In years past, thousands of migrants would work their way through Mexico toward the United States via massive and slow-moving organized caravans, but more recently that journey has been sped up significantly as migrants increasingly hitch rides aboard north-bound Mexican freight trains.
One such incident documented with photos earlier this week involved hundreds of migrants who "swarmed" a railroad track in front of an oncoming train and forced it to stop, according to Breitbart.
After the train was halted, the migrants climbed onboard and continued their way north to the U.S. border once the train began rolling again.
The train-halting incident that occurred earlier this week happened in the vicinity of Huichapan, Hidalgo, and was documented with photos taken by a train conductor using his cellphone.
Those photos revealed hundreds of migrants who had crowded the rail line to force the train to stop, with many of those migrants using the flashlight functions of their own cellphones to alert the train to their presence on the tracks in the dark.
The report indicated that hundreds of migrants then boarded the train without any interference from law enforcement and eventually continued on their way to various border cities and towns in the northern states of Mexico.
According to sources within Mexico's National Immigration Institute, incidents like this have become routine as migrants have increasingly begun to use the nation's system of cargo trains to substantially reduce the length of time it takes to travel from Mexico's southern and central states to the northern border region.
According to NBC News last month, the "unprecedented" number of thousands of migrants now using Mexico's freight trains -- collectively referred to as "The Beast" by the migrants themselves -- to travel north prompted a similarly unprecedented temporary halt to all rail traffic in Mexico's northern states by Ferromax, the nation's largest rail service provider.
Per a statement from the company, "the accumulation of migrants in recent days has increased significantly" and, after at least a half-dozen incidents of migrants falling off the trains or being run over, the decision was made to close certain routes in the northern states in order to "avoid accidents or loss of life."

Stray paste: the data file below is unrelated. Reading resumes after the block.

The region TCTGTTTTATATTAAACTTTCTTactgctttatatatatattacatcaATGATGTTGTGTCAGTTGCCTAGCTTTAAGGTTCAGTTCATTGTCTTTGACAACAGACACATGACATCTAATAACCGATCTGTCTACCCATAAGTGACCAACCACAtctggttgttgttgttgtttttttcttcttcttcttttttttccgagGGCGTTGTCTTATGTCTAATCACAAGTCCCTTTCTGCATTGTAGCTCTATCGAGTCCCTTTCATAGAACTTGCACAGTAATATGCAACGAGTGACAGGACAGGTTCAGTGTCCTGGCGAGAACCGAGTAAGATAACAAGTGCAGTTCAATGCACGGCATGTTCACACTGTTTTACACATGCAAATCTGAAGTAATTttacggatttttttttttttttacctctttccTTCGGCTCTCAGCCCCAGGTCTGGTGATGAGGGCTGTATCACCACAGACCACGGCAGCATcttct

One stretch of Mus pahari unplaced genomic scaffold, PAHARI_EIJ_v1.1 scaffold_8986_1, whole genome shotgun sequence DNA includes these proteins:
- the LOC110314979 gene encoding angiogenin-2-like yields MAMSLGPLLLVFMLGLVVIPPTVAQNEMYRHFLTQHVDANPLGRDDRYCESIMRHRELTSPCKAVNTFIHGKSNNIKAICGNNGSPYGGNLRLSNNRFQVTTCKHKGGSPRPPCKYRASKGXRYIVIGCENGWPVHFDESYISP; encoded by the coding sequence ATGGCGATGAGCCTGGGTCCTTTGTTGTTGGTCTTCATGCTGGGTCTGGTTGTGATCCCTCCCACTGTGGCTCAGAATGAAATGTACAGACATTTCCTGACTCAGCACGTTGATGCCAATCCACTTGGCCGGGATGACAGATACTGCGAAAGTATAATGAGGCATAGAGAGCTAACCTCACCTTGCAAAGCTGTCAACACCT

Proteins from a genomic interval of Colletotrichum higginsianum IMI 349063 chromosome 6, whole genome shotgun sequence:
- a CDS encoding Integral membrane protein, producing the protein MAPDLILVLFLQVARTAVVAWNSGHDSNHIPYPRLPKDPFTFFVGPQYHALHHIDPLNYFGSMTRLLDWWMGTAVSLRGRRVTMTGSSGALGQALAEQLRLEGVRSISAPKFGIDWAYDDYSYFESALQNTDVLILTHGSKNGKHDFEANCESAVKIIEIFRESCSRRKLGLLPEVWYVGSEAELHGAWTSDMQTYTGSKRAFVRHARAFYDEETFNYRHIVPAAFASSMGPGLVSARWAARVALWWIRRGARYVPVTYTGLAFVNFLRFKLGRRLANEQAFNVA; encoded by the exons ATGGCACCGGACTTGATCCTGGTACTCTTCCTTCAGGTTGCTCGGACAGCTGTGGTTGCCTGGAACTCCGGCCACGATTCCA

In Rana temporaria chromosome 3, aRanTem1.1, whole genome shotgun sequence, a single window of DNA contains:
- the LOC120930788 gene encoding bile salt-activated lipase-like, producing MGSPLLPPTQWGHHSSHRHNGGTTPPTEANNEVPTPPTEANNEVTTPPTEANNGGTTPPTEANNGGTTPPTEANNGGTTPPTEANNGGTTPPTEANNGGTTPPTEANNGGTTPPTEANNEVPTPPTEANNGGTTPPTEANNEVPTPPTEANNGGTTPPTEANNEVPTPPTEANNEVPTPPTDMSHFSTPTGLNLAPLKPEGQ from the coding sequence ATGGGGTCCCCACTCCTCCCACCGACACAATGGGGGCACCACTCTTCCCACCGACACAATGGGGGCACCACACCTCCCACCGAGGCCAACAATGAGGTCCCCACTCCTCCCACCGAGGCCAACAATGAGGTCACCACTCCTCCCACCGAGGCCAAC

Reuters reported late last month that Ferromax had temporarily halted roughly 60 trains that service Mexico's northern states, and while some of the routes had since been reopened, there have been instances of migrants becoming stranded in deserts and other areas far from cities and towns when the trains they were riding suddenly stopped, in some cases remaining halted for several days before resuming travel.
Those stoppages over the past few weeks have proven costly in terms of the economic disruption in stopping the flow of trade goods on those freight trains -- losses were estimated to top $1 billion -- to say nothing of the hardships also created for those who live in the Mexican cities and towns in the border region that rely on those trains to deliver needed items.
At the time that Ferromax first called a halt to its northern rail routes, a U.S. Customs and Border Protection spokesperson told NBC, "We are encouraged by Ferromex’s announcement of suspended service on certain routes bound for the U.S.-Mexico border, in the interest of safety and security. We look forward to working with the operator to resume service, once it is safe to do so."
The spokesperson dubiously added, "The U.S. border is not open to illegal migration, and no one should believe the lies of smugglers who are putting migrants in deadly situations for profit. The fact is that individuals and families without a legal basis to remain in the United States will be removed."